Maybe we could start by letting the little darlings walk to school instead of
driving them. Freee range makes a whole lot more sense than helicoptering.
When parents do this to their adult children it says to me, "I don't
have faith in your abilities."I cannot think of a worse message
Perhaps greedy universities with professors looking for job security could be
blamed. Look at many professions that require a university degree. More and
more classes, requirements, and degrees are added as the years go by. To become
a physical therapist in the early 90's all you needed was a four-year
degree. But then later masters and doctorate degrees were added under the guise
that so much more knowledge was needed in the field.
Parents also have provided excuses such as rents to high and wages are to low
and college just cost to much.Some how their parents were able to
manage, so why not them?
I do not understand why this is occurring, I'm guilty of doing the same
for my adult children. The only thing I can think of is that today's adult
children just don't want to grow up. And we parents are not demanding that
they do grow up.We baby boomers didn't do this to our parents
and either did the WW2 generation.
By the time my oldest graduated from high school 2 years ago, she felt she was
spiraling out of control. She was so "involved" in her high school
experience, that she wouldn't even pick up a pencil to apply for colleges,
claiming she was "too busy". We recognized her inability to perform
some of the basic life skill type of things for her age and it concerned us,
even though WE contributed to this. We didn't want her to miss out on
those ways to personally grow and learn to navigate her own path. We discussed
this with her. By the time she was 18, she had a job and was paying for gas,
phone, social activities, clothing and making her own appointments for dr &
colleges. She took a gap year off (after graduating HS), worked 3 jobs to save
up for her future and we told her it was all up to her. She started at SLCC
night school, while working. She moved up to WSU this past January, with car,
tuition, room & board paid for in cash, and is thriving. Her 3 roommates
are completely dependent on their parents and don't know how to take care
of themselves. We've changed our mindset at parents-our 2 younger kids (14
& 17) aren't as involved in extras and have jobs. Best thing ever!
Sounds like Trump's upbringing.
This pathetic situation just indicates how badly parenting has been done in the
past several decades. It used to be the idea was to raise your children to
function as adults in the world by the time they were out of high school. For
the past decades the idea seems to be to keep the little darlings from having to
'unnecessarily struggle' in life. Bah! This has highly
significant consequences for our nation in every aspect, but especially in
national security. It may well, be too late to remedy.
Wouldn't it have been so funny if the bio at the bottom read:"Arianna Rees is a staff writer for the Deseret News trending team and
received help from her mother in writing this article."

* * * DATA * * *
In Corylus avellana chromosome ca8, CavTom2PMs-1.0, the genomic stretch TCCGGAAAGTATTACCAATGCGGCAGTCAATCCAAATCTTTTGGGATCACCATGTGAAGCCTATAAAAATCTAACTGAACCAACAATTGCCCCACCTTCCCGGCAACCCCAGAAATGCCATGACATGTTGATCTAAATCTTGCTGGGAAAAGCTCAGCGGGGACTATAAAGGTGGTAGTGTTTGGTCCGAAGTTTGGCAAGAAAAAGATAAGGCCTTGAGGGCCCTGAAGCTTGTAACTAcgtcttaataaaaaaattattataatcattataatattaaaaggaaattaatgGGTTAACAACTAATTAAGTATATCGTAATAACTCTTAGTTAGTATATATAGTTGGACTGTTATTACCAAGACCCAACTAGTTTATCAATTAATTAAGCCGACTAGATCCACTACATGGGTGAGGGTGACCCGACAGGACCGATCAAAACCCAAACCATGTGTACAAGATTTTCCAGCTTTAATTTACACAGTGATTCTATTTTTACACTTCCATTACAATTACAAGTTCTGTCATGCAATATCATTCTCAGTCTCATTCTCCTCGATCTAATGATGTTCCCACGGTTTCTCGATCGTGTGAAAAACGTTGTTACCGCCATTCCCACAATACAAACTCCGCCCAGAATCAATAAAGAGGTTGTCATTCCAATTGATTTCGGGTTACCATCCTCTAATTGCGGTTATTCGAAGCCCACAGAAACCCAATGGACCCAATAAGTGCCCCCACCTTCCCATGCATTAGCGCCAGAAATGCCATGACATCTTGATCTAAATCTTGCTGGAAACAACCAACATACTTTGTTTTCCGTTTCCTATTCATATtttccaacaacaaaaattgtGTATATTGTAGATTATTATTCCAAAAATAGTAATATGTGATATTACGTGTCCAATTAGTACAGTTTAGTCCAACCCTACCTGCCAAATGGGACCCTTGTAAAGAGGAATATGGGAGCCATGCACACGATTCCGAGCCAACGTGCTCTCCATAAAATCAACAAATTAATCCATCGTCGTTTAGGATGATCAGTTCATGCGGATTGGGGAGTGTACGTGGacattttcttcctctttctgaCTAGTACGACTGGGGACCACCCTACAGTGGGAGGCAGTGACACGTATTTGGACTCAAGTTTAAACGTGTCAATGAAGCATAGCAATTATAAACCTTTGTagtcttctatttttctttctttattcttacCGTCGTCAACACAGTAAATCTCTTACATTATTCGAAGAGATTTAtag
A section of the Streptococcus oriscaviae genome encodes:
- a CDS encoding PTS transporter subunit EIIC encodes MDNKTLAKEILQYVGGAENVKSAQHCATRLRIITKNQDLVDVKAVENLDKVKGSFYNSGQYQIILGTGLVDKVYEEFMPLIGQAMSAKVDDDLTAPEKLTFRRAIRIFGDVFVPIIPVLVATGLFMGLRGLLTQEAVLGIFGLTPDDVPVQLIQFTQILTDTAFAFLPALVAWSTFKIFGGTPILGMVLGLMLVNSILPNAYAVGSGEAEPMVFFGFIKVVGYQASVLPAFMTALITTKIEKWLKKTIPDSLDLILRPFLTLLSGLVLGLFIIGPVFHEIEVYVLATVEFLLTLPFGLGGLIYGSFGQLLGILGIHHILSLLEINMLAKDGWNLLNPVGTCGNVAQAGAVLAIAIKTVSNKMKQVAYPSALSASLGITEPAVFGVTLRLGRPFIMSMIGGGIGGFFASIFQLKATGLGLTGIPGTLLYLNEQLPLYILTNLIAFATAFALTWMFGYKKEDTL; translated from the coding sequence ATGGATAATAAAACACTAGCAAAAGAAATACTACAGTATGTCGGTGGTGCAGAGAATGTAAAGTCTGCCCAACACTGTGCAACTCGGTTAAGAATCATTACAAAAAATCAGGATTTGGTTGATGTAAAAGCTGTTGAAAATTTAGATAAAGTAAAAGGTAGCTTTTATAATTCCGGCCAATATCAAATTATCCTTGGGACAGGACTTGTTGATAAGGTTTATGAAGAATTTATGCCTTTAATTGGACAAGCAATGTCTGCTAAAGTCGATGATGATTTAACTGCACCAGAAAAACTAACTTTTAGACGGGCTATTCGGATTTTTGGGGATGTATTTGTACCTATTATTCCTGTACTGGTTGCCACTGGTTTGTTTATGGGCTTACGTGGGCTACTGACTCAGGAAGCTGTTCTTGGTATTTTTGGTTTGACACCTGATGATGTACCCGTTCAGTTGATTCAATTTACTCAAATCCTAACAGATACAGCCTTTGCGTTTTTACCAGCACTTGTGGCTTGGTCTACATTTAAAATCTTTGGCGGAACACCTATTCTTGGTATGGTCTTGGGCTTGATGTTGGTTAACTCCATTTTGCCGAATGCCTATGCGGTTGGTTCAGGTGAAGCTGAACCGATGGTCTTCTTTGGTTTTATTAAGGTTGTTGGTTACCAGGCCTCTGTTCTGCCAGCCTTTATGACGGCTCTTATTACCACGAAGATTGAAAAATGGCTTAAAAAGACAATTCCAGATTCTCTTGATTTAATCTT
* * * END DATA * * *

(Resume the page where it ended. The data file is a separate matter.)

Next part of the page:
Thank you, that is good to hear.
While I strongly reject this being the standard mode for millennial. I
can't say I don't know folks who are like this. My wife's parents
are certainly what's referred to as "lawnmower parents". That is,
they attempt to mow down any obstacle or impediment in their children's
way. Like, I get it. I get the motivation to give your kids everything you
didn't have but it's a terrible long term strategyMy
brother-in-law will be 31 this summer and he just started working his first real
job. Well, he worked another one for about 2 weeks but he didn't like
being bossed around so my father-in-law went and quit for him. That's just
terrible parenting regardless of generation you are.
Being a millennial myself, this is one of the many reasons I'm so grateful
I was able to serve a mission. While my parents are not the helicopter type and
encouraged responsibility from a young age, my mission served as a very formal
and abrupt end to my childhood. By the time I returned, I was more than ready to
move 1200 miles away for school, and I have been self-supporting since. I think
all but the most spoiled returned missionaries find themselves in similar
"Safe space! Safe Space! Mommy, where's my binky? I heard something I
disagree with today! Someone said the words 'personal responsibility!'
I need my safe space"Likely overheard in a college student union
someplace near Berkeley or something.
I consider myself a well-rounded, well capable adult (now in my 40s).But, some of the things listed, my parents still did in my 20's. I
wasn't fully on my own until age 26. Yet some things (not listed in this
article) that in years gone by were considered "adult responsibilities"
I was doing even in my pre-teen years (like cooking and cleaning, and money
management skills, getting places I needed to be) even in the article handling
deadlines for school assignments.I blame the system though for my
not able to be on my own until 26. Employers refusing to pay livable wages even
for highly skilled labor. I still don't make a lot; and that is because of
my disability. Even for very marketable skilled labor that is supposedly in
such high demand that employers "can't fill" the positions
(although it could be that they simply "refuse to fill" the positions
with capable people; who also have a disability).Even in the
90's it was hard to live on $10-$12/hour wages (well above the "minimum
wage") without assistance from family. Now, even if minimum wage were
boosted to $15/hour; it is an unlivable wage at least here in the Salt Lake